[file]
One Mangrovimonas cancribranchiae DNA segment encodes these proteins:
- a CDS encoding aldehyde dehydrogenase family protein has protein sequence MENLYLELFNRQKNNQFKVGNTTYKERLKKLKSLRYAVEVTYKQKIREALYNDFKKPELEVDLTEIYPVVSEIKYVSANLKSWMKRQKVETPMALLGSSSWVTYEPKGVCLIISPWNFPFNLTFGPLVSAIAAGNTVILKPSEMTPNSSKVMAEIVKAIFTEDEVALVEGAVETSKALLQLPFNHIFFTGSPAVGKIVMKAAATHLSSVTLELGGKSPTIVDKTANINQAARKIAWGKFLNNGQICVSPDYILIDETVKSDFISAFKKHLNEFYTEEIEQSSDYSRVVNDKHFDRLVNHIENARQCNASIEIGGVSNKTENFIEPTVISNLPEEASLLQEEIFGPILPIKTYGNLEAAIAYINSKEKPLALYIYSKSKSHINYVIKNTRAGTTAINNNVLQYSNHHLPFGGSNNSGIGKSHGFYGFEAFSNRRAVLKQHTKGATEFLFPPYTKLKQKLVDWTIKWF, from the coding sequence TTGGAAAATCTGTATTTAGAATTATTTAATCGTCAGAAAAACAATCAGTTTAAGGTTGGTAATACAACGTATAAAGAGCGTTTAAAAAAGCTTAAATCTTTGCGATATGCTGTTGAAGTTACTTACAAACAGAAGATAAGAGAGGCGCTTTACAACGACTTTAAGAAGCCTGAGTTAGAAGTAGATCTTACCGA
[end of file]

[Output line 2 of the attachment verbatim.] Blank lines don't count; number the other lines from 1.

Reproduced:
- a CDS encoding aldehyde dehydrogenase family protein has protein sequence MENLYLELFNRQKNNQFKVGNTTYKERLKKLKSLRYAVEVTYKQKIREALYNDFKKPELEVDLTEIYPVVSEIKYVSANLKSWMKRQKVETPMALLGSSSWVTYEPKGVCLIISPWNFPFNLTFGPLVSAIAAGNTVILKPSEMTPNSSKVMAEIVKAIFTEDEVALVEGAVETSKALLQLPFNHIFFTGSPAVGKIVMKAAATHLSSVTLELGGKSPTIVDKTANINQAARKIAWGKFLNNGQICVSPDYILIDETVKSDFISAFKKHLNEFYTEEIEQSSDYSRVVNDKHFDRLVNHIENARQCNASIEIGGVSNKTENFIEPTVISNLPEEASLLQEEIFGPILPIKTYGNLEAAIAYINSKEKPLALYIYSKSKSHINYVIKNTRAGTTAINNNVLQYSNHHLPFGGSNNSGIGKSHGFYGFEAFSNRRAVLKQHTKGATEFLFPPYTKLKQKLVDWTIKWF, from the coding sequence TTGGAAAATCTGTATTTAGAATTATTTAATCGTCAGAAAAACAATCAGTTTAAGGTTGGTAATACAACGTATAAAGAGCGTTTAAAAAAGCTTAAATCTTTGCGATATGCTGTTGAAGTTACTTACAAACAGAAGATAAGAGAGGCGCTTTACAACGACTTTAAGAAGCCTGAGTTAGAAGTAGATCTTACCGA